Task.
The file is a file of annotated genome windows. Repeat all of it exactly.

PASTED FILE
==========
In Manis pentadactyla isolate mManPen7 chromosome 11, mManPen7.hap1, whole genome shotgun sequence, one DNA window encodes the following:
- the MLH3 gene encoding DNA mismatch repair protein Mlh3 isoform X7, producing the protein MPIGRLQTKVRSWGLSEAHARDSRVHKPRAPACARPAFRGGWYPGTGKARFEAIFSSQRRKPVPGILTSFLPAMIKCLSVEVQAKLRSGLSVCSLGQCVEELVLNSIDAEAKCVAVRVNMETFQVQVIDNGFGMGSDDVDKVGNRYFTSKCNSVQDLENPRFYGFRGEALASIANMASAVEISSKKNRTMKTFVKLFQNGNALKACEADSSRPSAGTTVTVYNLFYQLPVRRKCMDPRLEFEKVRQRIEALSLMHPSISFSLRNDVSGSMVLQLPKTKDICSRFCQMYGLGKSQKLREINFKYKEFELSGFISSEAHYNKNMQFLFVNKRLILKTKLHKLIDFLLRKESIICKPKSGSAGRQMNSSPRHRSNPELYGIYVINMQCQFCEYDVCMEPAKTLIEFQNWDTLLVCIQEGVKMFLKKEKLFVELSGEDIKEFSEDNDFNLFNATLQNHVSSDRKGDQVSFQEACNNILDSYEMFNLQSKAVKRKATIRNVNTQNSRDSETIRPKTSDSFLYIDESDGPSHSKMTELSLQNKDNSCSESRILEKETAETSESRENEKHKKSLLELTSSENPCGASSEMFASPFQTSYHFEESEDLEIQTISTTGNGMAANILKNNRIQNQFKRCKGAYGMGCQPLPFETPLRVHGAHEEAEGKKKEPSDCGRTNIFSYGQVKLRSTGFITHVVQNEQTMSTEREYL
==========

In Manis pentadactyla isolate mManPen7 chromosome 11, mManPen7.hap1, whole genome shotgun sequence, one DNA window encodes the following:
- the MLH3 gene encoding DNA mismatch repair protein Mlh3 isoform X7, producing the protein MPIGRLQTKVRSWGLSEAHARDSRVHKPRAPACARPAFRGGWYPGTGKARFEAIFSSQRRKPVPGILTSFLPAMIKCLSVEVQAKLRSGLSVCSLGQCVEELVLNSIDAEAKCVAVRVNMETFQVQVIDNGFGMGSDDVDKVGNRYFTSKCNSVQDLENPRFYGFRGEALASIANMASAVEISSKKNRTMKTFVKLFQNGNALKACEADSSRPSAGTTVTVYNLFYQLPVRRKCMDPRLEFEKVRQRIEALSLMHPSISFSLRNDVSGSMVLQLPKTKDICSRFCQMYGLGKSQKLREINFKYKEFELSGFISSEAHYNKNMQFLFVNKRLILKTKLHKLIDFLLRKESIICKPKSGSAGRQMNSSPRHRSNPELYGIYVINMQCQFCEYDVCMEPAKTLIEFQNWDTLLVCIQEGVKMFLKKEKLFVELSGEDIKEFSEDNDFNLFNATLQNHVSSDRKGDQVSFQEACNNILDSYEMFNLQSKAVKRKATIRNVNTQNSRDSETIRPKTSDSFLYIDESDGPSHSKMTELSLQNKDNSCSESRILEKETAETSESRENEKHKKSLLELTSSENPCGASSEMFASPFQTSYHFEESEDLEIQTISTTGNGMAANILKNNRIQNQFKRCKGAYGMGCQPLPFETPLRVHGAHEEAEGKKKEPSDCGRTNIFSYGQVKLRSTGFITHVVQNEQTMSTEREYL